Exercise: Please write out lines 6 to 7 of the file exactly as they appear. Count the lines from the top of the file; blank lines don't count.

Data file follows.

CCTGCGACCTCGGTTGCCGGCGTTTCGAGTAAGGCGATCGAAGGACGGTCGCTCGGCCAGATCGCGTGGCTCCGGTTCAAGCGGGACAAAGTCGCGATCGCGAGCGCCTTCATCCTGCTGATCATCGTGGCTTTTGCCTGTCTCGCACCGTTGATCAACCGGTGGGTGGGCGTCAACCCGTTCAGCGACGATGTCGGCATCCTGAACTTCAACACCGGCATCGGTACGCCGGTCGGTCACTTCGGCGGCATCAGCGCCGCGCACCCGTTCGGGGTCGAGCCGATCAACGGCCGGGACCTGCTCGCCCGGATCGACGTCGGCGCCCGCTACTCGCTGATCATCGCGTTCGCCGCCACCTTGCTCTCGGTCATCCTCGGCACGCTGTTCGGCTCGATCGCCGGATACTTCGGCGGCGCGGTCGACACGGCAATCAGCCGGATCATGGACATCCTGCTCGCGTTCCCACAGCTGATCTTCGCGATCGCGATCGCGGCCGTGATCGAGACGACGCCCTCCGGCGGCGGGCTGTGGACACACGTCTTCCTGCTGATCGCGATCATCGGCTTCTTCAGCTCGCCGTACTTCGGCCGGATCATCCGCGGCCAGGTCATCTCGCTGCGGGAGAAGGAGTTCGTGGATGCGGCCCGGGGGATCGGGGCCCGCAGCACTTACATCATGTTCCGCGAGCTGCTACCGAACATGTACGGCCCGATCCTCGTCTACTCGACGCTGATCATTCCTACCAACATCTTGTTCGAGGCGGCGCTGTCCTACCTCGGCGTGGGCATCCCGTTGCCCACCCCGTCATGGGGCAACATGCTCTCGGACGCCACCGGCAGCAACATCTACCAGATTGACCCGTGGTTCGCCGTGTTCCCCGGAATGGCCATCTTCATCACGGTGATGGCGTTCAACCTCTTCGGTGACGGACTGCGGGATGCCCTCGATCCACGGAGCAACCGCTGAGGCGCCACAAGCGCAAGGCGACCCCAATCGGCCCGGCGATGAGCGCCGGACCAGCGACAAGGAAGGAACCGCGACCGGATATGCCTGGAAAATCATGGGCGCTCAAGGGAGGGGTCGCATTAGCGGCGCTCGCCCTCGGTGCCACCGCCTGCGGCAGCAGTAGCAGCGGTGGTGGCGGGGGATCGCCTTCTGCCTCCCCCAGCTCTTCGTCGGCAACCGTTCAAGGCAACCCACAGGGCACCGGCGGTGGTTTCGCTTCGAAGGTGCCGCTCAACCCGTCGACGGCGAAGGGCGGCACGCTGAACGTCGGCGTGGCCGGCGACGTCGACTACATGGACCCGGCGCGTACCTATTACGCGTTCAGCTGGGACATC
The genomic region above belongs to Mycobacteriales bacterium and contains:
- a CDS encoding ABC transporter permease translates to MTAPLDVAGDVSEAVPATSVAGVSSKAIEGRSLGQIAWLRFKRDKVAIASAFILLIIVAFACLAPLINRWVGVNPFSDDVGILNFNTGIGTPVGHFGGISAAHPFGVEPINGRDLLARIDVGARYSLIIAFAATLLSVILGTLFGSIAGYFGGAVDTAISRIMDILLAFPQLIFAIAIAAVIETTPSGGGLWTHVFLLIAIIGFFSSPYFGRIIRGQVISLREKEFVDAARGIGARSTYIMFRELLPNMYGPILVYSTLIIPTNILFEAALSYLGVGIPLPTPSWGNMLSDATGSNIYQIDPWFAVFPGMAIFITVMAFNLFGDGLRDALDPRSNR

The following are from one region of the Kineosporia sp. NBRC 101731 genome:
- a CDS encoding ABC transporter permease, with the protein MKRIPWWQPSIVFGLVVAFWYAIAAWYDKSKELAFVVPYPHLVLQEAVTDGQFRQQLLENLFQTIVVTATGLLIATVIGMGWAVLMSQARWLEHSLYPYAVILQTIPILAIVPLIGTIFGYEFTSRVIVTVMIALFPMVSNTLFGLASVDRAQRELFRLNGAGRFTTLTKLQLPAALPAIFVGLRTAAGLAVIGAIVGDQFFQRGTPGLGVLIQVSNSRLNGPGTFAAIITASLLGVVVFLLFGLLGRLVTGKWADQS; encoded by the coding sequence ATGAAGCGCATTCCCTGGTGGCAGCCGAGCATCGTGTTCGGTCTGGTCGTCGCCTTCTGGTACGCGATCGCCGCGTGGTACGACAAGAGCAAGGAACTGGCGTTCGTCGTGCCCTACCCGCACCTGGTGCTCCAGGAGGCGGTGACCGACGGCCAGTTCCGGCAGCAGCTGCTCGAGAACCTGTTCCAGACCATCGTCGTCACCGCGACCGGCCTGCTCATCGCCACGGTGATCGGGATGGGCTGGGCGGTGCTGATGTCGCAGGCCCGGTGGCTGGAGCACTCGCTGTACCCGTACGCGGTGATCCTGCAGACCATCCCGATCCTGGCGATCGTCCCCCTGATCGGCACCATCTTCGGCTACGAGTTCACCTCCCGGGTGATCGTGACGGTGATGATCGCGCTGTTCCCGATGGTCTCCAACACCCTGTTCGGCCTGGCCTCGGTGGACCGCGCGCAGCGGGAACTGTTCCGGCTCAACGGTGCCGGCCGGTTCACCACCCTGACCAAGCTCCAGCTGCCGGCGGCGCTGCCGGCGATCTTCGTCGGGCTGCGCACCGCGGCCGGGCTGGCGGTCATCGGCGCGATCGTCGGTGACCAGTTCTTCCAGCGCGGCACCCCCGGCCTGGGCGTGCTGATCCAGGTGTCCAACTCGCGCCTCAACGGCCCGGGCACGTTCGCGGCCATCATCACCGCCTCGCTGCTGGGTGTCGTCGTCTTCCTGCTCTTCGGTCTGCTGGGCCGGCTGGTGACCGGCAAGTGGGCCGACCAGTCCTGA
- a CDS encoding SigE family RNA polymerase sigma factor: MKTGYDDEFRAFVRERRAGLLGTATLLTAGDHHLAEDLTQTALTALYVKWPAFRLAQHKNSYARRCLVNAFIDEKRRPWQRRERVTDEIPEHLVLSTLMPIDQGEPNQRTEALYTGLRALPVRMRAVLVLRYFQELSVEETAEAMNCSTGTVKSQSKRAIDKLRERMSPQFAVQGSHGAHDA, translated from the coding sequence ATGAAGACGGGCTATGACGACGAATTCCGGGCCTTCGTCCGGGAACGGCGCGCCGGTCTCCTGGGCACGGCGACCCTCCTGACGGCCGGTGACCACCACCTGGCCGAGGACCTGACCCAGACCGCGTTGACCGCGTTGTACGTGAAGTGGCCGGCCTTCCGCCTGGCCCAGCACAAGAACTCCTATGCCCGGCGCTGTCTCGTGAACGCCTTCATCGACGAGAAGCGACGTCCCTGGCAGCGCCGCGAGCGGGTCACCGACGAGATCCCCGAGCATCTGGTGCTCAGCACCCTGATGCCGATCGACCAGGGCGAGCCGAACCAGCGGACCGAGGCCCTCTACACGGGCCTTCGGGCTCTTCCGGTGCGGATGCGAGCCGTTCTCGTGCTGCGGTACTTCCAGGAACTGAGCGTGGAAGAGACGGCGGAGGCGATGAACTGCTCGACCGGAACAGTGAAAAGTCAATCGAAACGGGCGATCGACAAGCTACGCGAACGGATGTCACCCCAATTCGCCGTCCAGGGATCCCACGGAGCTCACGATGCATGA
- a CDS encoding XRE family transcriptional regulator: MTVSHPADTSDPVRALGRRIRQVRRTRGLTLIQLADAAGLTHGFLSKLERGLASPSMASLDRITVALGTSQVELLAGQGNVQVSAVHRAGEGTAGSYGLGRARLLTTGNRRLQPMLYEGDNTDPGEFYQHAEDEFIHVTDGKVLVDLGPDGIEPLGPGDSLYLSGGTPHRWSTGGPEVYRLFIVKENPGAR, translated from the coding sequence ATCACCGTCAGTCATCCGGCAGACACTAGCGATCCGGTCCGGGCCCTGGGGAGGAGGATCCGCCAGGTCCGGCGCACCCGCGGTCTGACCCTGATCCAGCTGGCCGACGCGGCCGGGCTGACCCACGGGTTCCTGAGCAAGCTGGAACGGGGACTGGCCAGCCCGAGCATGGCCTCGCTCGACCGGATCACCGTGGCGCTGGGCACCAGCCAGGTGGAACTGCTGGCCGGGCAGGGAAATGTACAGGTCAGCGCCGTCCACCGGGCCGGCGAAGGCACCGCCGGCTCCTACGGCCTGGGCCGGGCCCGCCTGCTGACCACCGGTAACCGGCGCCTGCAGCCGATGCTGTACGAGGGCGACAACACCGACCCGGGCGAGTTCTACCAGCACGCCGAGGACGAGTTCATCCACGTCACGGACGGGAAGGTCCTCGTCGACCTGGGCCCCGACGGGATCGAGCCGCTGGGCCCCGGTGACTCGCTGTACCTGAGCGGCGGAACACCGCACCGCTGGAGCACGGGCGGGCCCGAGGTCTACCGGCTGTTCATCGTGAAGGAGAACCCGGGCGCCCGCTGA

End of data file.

- a CDS encoding SigE family RNA polymerase sigma factor: MKTGYDDEFRAFVRERRAGLLGTATLLTAGDHHLAEDLTQTALTALYVKWPAFRLAQHKNSYARRCLVNAFIDEKRRPWQRRERVTDEIPEHLVLSTLMPIDQGEPNQRTEALYTGLRALPVRMRAVLVLRYFQELSVEETAEAMNCSTGTVKSQSKRAIDKLRERMSPQFAVQGSHGAHDA, translated from the coding sequence ATGAAGACGGGCTATGACGACGAATTCCGGGCCTTCGTCCGGGAACGGCGCGCCGGTCTCCTGGGCACGGCGACCCTCCTGACGGCCGGTGACCACCACCTGGCCGAGGACCTGACCCAGACCGCGTTGACCGCGTTGTACGTGAAGTGGCCGGCCTTCCGCCTGGCCCAGCACAAGAACTCCTATGCCCGGCGCTGTCTCGTGAACGCCTTCATCGACGAGAAGCGACGTCCCTGGCAGCGCCGCGAGCGGGTCACCGACGAGATCCCCGAGCATCTGGTGCTCAGCACCCTGATGCCGATCGACCAGGGCGAGCCGAACCAGCGGACCGAGGCCCTCTACACGGGCCTTCGGGCTCTTCCGGTGCGGATGCGAGCCGTTCTCGTGCTGCGGTACTTCCAGGAACTGAGCGTGGAAGAGACGGCGGAGGCGATGAACTGCTCGACCGGAACAGTGAAAAGTCAATCGAAACGGGCGATCGACAAGCTACGCGAACGGATGTCACCCCAATTCGCCGTCCAGGGATCCCACGGAGCTCACGATGCATGA
- a CDS encoding XRE family transcriptional regulator: MTVSHPADTSDPVRALGRRIRQVRRTRGLTLIQLADAAGLTHGFLSKLERGLASPSMASLDRITVALGTSQVELLAGQGNVQVSAVHRAGEGTAGSYGLGRARLLTTGNRRLQPMLYEGDNTDPGEFYQHAEDEFIHVTDGKVLVDLGPDGIEPLGPGDSLYLSGGTPHRWSTGGPEVYRLFIVKENPGAR, translated from the coding sequence ATCACCGTCAGTCATCCGGCAGACACTAGCGATCCGGTCCGGGCCCTGGGGAGGAGGATCCGCCAGGTCCGGCGCACCCGCGGTCTGACCCTGATCCAGCTGGCCGACGCGGCCGGGCTGACCCACGGGTTCCTGAGCAAGCTGGAACGGGGACTGGCCAGCCCGAGCATGGCCTCGCTCGACCGGATCACCGTGGCGCTGGGCACCAGCCAGGTGGAACTGCTGGCCGGGCAGGGAAATGTACAGGTCAGCGCCGTCCACCGGGCCGGCGAAGGCACCGCCGGCTCCTACGGCCTGGGCCGGGCCCGCCTGCTGACCACCGGTAACCGGCGCCTGCAGCCGATGCTGTACGAGGGCGACAACACCGACCCGGGCGAGTTCTACCAGCACGCCGAGGACGAGTTCATCCACGTCACGGACGGGAAGGTCCTCGTCGACCTGGGCCCCGACGGGATCGAGCCGCTGGGCCCCGGTGACTCGCTGTACCTGAGCGGCGGAACACCGCACCGCTGGAGCACGGGCGGGCCCGAGGTCTACCGGCTGTTCATCGTGAAGGAGAACCCGGGCGCCCGCTGA